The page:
Application/Nomination Procedures: Candidates may apply directly or may be nominated.  Established researchers are encouraged to nominate outstanding young scientists.  Nominations must contain all of the following supporting materials in the stated order: (1) a curriculum vitae, (2) a summary of research accomplishments (maximum 2 pages), (3) a 2-page statement of research plans for the next 5 years, (4) three recent publications, (5) names and addresses of 3 referees (including the nominating scientist where applicable) who will provide supporting letters. The 3 letters of reference should be sent separately from the candidate’s nomination package. All nomination materials and reference letters must be sent as PDFs to the chair of the CSEE Awards committee, Mark Vellend (

Time lines: The deadline for receipt of all materials including letters of reference is 26 January 2018. The recipients will be notified of the award in early March and they will receive their award at the following annual meeting.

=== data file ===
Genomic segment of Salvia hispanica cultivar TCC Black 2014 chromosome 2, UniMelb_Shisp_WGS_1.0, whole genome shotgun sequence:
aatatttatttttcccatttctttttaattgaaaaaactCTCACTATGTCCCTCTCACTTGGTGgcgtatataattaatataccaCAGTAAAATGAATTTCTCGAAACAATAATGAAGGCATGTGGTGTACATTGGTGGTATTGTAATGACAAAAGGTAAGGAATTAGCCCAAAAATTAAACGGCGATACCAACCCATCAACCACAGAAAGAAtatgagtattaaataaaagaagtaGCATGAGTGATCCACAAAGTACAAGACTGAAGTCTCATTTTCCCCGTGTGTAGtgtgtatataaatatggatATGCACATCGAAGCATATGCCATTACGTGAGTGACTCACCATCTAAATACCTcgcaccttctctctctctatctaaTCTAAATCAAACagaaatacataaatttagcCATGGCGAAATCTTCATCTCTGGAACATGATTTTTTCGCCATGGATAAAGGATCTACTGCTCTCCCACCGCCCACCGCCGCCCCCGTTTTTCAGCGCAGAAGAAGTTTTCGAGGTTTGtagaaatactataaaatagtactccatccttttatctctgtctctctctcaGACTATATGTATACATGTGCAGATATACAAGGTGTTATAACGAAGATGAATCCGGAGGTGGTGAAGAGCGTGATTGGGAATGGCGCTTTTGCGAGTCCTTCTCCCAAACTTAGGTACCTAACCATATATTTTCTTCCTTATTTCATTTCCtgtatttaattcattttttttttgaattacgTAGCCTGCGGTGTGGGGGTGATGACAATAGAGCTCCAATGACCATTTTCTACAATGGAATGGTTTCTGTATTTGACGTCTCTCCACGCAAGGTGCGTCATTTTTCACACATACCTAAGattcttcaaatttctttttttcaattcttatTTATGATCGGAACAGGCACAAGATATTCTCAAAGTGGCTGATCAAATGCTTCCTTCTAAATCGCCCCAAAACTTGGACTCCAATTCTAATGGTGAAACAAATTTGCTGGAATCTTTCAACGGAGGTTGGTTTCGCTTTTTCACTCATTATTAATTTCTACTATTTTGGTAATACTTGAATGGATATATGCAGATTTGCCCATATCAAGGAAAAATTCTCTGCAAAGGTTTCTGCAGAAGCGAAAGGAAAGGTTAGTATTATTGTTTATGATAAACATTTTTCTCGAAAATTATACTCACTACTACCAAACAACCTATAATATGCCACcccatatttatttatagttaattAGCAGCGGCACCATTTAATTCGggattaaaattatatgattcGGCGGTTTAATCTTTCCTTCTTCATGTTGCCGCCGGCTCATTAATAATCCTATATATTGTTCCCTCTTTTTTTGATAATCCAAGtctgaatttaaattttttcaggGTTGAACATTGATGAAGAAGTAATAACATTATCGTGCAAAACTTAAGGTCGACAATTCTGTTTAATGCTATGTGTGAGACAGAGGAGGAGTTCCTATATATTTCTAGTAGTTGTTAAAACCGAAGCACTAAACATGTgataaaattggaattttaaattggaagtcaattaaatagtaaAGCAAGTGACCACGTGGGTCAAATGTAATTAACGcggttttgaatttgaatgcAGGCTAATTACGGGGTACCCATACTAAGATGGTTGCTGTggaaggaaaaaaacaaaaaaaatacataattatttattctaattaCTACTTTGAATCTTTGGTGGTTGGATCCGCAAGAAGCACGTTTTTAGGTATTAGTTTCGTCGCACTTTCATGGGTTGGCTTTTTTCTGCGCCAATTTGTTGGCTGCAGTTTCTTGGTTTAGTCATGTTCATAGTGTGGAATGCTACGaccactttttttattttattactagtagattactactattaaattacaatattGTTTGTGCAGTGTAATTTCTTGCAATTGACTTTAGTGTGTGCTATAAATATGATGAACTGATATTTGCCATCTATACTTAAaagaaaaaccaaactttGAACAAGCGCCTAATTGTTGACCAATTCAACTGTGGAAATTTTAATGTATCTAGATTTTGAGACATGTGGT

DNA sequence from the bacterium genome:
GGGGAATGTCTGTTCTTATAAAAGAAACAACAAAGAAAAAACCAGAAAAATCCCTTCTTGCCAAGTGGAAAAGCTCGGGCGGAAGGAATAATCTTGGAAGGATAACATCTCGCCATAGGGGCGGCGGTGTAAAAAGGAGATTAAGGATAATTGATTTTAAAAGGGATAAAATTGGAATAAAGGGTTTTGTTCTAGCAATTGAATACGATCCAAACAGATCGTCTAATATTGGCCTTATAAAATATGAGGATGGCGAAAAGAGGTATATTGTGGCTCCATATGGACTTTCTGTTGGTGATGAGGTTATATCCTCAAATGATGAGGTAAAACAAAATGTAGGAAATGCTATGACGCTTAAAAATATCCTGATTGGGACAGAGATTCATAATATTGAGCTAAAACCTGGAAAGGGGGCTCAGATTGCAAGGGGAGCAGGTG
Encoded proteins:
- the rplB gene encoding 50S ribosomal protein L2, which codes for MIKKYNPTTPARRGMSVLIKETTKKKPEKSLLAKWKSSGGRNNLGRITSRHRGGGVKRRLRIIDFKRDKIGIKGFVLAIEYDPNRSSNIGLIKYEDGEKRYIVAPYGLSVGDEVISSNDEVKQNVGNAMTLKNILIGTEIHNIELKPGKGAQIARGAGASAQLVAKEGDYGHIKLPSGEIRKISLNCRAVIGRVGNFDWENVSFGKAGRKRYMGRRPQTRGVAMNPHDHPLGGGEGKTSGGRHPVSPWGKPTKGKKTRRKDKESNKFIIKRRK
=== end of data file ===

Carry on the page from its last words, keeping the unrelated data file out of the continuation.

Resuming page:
Établissement à échelle humaine, l’Université du Québec en Abitibi-Témiscamingue (UQAT) exerce ses activités principalement en Abitibi-Témiscamingue, dans le Nord-du-Québec, dans le territoire des Hautes-Laurentides et auprès des Premiers Peuples. Depuis plus d’un quart de siècle, l’UQAT se démarque sur plusieurs plans : en enseignement, en recherche et création et en services à la collectivité. Grâce à son expertise reconnue, l’UQAT occupe une place de plus en plus importante non seulement sur l’échiquier régional, mais aussi sur la scène provinciale, nationale et internationale. Unique, le modèle de développement de l’université mise sur des partenariats sur tous ses territoires et assure ainsi l’accessibilité à la formation universitaire. L’UQAT a su élargir le spectre de ses champs disciplinaires qui font aujourd’hui sa renommée : création et nouveaux médias, développement humain et social, éducation, forêts, génie, gestion, mines et environnement, santé et Premiers Peuples.